Yes, I asked the guy who designed the bending chicane whether it would be possible to vary any of the parameters in it and optimise, but he said it probably wouldn't be a good idea.
Jwb52z
2002-05-22 12:38:23
Why would the guy who designed the bending chicane not think it would be a good idea to optimize it?
Stephen Brooks
2002-05-22 12:55:28
Because it was designed to have specific properties as far as beam optics is concerned.  If the lengths/fields were varied, the beam would come out OK, but it would probably be the wrong "shape" in some sense.  I.e. the velocity spread might be all wrong.  After the chicane it has to go into a linear accelerator too, and that requires the bunch of muons to be quite "neat".
Stephen Brooks
2002-05-22 17:37:07
quote:
Originally posted by Chris Johnson:
but would there be merit in finding the mapping that the chicane applies to particles, finding the optimum input phase space, and optimising the channel to that.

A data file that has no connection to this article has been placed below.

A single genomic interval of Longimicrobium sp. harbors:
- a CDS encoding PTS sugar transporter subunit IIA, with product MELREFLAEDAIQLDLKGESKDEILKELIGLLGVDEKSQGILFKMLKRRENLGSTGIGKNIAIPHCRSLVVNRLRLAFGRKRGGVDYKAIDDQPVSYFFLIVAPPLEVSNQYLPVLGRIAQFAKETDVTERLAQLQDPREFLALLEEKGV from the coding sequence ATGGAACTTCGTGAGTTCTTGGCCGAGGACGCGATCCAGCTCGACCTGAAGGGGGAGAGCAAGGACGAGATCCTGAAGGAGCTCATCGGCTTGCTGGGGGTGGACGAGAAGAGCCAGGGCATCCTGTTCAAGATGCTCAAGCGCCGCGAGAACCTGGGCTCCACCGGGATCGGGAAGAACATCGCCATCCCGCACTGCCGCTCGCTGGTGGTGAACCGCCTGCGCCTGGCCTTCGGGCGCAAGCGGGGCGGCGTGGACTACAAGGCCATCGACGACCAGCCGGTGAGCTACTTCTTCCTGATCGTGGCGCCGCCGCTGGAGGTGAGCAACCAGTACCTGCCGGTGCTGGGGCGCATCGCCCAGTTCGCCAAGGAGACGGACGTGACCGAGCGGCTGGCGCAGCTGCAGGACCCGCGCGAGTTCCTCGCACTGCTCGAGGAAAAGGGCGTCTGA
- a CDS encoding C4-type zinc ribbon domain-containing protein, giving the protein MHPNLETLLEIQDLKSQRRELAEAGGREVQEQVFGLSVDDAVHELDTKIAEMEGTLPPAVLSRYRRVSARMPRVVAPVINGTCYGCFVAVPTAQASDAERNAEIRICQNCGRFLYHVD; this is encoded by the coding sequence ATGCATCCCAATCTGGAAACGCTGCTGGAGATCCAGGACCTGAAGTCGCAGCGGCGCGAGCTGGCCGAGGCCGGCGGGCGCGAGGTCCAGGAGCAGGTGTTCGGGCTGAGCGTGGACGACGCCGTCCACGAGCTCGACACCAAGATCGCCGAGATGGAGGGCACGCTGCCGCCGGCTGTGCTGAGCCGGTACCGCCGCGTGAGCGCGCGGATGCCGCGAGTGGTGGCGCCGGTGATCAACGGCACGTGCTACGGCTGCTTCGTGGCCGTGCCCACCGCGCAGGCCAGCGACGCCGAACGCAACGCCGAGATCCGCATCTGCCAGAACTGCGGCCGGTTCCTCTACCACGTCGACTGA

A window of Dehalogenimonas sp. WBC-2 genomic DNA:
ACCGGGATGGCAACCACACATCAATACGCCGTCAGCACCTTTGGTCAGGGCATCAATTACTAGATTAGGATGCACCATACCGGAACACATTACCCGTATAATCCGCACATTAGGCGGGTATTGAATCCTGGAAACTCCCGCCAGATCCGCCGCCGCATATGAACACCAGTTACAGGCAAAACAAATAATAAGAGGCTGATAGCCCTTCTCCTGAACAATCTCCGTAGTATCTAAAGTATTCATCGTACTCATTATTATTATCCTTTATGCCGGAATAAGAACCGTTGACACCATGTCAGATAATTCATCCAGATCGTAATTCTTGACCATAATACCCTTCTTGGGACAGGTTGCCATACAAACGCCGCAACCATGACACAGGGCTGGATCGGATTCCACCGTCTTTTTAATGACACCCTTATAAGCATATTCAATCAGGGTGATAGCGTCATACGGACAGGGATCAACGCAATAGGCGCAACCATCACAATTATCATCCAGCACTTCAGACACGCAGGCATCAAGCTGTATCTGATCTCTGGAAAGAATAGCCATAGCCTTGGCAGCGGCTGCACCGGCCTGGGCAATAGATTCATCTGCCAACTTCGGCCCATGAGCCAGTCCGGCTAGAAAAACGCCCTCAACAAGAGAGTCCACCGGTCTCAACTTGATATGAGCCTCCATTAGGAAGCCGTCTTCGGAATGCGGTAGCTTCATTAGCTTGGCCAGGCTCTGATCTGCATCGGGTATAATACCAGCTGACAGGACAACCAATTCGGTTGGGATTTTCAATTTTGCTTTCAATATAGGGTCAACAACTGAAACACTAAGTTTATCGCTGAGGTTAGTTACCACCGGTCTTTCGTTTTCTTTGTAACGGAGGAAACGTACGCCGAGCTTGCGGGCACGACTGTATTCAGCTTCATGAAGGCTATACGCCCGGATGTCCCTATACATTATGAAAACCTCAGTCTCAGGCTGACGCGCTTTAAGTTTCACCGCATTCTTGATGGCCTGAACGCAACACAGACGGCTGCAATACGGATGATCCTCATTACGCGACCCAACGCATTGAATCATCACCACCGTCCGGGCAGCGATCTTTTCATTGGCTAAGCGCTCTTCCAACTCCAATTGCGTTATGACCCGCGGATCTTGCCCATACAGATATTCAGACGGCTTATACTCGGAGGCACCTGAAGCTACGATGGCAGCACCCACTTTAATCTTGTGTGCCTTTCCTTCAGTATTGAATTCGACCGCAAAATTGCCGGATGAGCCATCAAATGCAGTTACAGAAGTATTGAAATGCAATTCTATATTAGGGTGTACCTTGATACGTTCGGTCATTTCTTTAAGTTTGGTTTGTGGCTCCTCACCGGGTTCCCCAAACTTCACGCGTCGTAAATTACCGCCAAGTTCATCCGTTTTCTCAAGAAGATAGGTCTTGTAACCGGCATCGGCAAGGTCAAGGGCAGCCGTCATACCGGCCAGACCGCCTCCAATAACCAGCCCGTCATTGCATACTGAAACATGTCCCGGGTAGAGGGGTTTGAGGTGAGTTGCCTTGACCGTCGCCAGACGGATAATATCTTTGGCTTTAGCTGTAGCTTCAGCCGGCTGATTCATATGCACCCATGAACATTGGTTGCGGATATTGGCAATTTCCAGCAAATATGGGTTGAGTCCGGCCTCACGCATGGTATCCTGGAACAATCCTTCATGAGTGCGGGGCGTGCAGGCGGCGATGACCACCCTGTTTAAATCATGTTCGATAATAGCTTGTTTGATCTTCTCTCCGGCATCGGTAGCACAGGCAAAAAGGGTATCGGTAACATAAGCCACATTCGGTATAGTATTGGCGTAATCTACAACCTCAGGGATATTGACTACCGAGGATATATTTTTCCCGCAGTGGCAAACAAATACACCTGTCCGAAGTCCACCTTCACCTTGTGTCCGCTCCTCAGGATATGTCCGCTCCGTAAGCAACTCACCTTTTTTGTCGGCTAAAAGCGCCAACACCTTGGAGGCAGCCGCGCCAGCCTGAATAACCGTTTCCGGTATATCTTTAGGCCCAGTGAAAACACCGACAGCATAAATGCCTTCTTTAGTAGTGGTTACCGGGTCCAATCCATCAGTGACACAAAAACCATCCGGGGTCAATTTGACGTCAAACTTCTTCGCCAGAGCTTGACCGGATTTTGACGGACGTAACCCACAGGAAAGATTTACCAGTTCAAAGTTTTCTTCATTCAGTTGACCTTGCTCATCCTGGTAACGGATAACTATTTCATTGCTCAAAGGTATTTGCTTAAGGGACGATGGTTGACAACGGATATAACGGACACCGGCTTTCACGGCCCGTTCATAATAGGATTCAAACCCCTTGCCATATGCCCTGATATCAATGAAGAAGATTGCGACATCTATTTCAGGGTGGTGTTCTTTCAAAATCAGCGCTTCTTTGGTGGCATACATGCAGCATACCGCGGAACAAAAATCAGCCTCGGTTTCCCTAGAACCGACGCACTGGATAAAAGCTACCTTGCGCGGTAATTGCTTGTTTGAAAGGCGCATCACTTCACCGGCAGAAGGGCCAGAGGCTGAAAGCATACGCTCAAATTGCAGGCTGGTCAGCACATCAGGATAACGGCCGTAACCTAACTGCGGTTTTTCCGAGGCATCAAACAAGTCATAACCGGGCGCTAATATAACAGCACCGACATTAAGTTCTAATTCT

You might as well just simulate the particles forwards through the chicane, as it only takes about 30% as long as simulating them through the decay channel.  Doing a mapping would complicate matters by introducing inaccuracies associated with the phase space being 6-dimensional (you'd have to simulate a LOT of particles to get anything like accurate enough).  So far in this accelerator nothing has been time-dependant, but the next section will be a linac with 88MHz accelerating cavities, so the "optimum" phase-space at the end of the chicane would have to be specified in 6D.